At last we have seen some really positive news about global growth that is helping Finland show much improved growth prospects for the next couple of years.
The Ministry of Finance’s economics chief, Mikko Spolander, has has just adjusted GDP growth up to 2.4% for this year, and 1.6% and 1.5% for the following 2 years. MoF forecasts are generally rather cautious – we could even see better growth later.
Even though this will not stop the long-term increase in borrowing, the situation is never-the-less a big improvement over their last forecast in April.
GDP growth expected to be 2,4% in 2017…
Significant growth has been seen in exports with a broader spread of goods. This is excellent news for the country, along with the general improvements in labor productivity.
The Finance Ministry is still worried about high unemployment and long-term unemployment but there are policies in the making that are hopefully on track after the summer break.
Finland normally takes the summer vacation in July.
Mikko Spolander said that this is just the right time now, with these improved figures, for the government to implement measures to reduce unemployment by attempting to secure more flexibility into the labor market, improve the possibilities for labor to move more easily around the country, and do everything possible to keep wage demands at reasonable levels.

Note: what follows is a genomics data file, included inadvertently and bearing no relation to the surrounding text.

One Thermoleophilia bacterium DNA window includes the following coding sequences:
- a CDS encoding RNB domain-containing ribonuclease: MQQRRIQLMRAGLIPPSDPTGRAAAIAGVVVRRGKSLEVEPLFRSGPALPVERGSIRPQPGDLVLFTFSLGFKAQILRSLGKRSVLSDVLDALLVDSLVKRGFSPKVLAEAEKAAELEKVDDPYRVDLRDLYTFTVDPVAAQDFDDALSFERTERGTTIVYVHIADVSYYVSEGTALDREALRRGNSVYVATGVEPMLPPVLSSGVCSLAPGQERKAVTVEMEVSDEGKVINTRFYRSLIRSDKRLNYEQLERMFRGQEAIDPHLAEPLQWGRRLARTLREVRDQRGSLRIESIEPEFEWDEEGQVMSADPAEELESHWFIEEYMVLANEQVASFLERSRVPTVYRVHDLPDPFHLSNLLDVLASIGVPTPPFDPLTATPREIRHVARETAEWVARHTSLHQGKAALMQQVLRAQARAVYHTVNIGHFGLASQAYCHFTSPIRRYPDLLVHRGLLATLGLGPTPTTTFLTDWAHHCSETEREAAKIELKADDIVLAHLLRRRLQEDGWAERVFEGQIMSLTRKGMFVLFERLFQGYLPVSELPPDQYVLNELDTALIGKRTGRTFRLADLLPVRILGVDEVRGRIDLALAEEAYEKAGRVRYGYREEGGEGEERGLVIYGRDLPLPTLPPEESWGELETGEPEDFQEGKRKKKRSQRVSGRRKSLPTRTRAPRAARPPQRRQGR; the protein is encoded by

It will be interesting to see if the government has the strength of will to push through these needed measures.
The recent wage increases in Sweden and Germany are way above what we have seen in Finland this last 6 months.
The government’s debt has doubled since 2008 and now stands at around 60% of GDP. Finns can thank the EU Vice-President Commissioner Mr. Katainen, for this development since it was on his watch as Finance Minister and Prime Minister in Finland between 2007 and 2014.
Finally, there are some interesting thoughts about Brexit with positive implications for Finland. We export quite a more investment goods than consumer products to the UK. Foreign direct investment has has almost stopped in its tracks there as companies rethink the location of their plants. This means that there are excellent opportunities for Finnish investment goods exporter to turn to other parts of Europe as companies seek to relocate or expand their plants because the UK is less attractive as a manufacturing centre!
Call it beggar your neighbour, but business is business!
The Brits are digging their own graves, with Prime Minister May & Co. playing a loud Fanfare on their trumpets about “Freedom from the shackles of Europe!” while London bridge is falling down…
Read other news on the city site of Helsinki.